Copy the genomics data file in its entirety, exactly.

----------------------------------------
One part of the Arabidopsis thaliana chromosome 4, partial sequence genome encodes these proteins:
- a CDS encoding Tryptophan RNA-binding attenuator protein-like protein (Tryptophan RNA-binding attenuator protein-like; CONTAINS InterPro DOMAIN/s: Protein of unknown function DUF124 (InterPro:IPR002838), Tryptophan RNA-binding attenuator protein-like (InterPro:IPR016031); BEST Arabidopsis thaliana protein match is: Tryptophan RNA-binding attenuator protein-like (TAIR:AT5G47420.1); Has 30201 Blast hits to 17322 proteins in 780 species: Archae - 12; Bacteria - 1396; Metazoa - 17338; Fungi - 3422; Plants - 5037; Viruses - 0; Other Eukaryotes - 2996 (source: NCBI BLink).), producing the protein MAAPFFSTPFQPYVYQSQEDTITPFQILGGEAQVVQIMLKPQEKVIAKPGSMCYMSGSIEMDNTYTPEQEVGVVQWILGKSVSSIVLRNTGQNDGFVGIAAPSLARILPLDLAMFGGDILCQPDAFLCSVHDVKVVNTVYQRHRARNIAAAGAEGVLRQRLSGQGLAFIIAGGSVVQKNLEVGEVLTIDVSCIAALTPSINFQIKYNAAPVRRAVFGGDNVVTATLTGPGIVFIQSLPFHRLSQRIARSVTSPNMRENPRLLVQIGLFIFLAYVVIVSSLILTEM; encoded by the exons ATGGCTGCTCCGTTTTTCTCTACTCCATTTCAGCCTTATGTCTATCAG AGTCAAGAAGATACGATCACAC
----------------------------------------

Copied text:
One part of the Arabidopsis thaliana chromosome 4, partial sequence genome encodes these proteins:
- a CDS encoding Tryptophan RNA-binding attenuator protein-like protein (Tryptophan RNA-binding attenuator protein-like; CONTAINS InterPro DOMAIN/s: Protein of unknown function DUF124 (InterPro:IPR002838), Tryptophan RNA-binding attenuator protein-like (InterPro:IPR016031); BEST Arabidopsis thaliana protein match is: Tryptophan RNA-binding attenuator protein-like (TAIR:AT5G47420.1); Has 30201 Blast hits to 17322 proteins in 780 species: Archae - 12; Bacteria - 1396; Metazoa - 17338; Fungi - 3422; Plants - 5037; Viruses - 0; Other Eukaryotes - 2996 (source: NCBI BLink).), producing the protein MAAPFFSTPFQPYVYQSQEDTITPFQILGGEAQVVQIMLKPQEKVIAKPGSMCYMSGSIEMDNTYTPEQEVGVVQWILGKSVSSIVLRNTGQNDGFVGIAAPSLARILPLDLAMFGGDILCQPDAFLCSVHDVKVVNTVYQRHRARNIAAAGAEGVLRQRLSGQGLAFIIAGGSVVQKNLEVGEVLTIDVSCIAALTPSINFQIKYNAAPVRRAVFGGDNVVTATLTGPGIVFIQSLPFHRLSQRIARSVTSPNMRENPRLLVQIGLFIFLAYVVIVSSLILTEM; encoded by the exons ATGGCTGCTCCGTTTTTCTCTACTCCATTTCAGCCTTATGTCTATCAG AGTCAAGAAGATACGATCACAC